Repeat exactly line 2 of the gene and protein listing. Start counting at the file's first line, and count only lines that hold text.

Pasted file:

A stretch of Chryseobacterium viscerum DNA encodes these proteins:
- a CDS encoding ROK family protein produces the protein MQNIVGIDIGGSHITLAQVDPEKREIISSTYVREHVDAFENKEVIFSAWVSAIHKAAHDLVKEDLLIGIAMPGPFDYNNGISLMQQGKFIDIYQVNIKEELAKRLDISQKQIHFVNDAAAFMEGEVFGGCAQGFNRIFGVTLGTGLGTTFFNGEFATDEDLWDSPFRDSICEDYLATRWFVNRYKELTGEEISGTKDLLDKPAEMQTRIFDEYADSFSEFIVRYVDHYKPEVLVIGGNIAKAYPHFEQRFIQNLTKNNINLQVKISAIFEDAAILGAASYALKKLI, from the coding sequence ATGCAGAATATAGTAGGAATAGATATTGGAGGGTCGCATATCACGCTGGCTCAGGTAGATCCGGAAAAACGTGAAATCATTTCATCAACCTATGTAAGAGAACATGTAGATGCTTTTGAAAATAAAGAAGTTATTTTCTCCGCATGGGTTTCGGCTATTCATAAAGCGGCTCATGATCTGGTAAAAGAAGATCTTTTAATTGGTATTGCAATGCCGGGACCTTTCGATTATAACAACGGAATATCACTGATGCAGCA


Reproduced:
- a CDS encoding ROK family protein produces the protein MQNIVGIDIGGSHITLAQVDPEKREIISSTYVREHVDAFENKEVIFSAWVSAIHKAAHDLVKEDLLIGIAMPGPFDYNNGISLMQQGKFIDIYQVNIKEELAKRLDISQKQIHFVNDAAAFMEGEVFGGCAQGFNRIFGVTLGTGLGTTFFNGEFATDEDLWDSPFRDSICEDYLATRWFVNRYKELTGEEISGTKDLLDKPAEMQTRIFDEYADSFSEFIVRYVDHYKPEVLVIGGNIAKAYPHFEQRFIQNLTKNNINLQVKISAIFEDAAILGAASYALKKLI, from the coding sequence ATGCAGAATATAGTAGGAATAGATATTGGAGGGTCGCATATCACGCTGGCTCAGGTAGATCCGGAAAAACGTGAAATCATTTCATCAACCTATGTAAGAGAACATGTAGATGCTTTTGAAAATAAAGAAGTTATTTTCTCCGCATGGGTTTCGGCTATTCATAAAGCGGCTCATGATCTGGTAAAAGAAGATCTTTTAATTGGTATTGCAATGCCGGGACCTTTCGATTATAACAACGGAATATCACTGATGCAGCA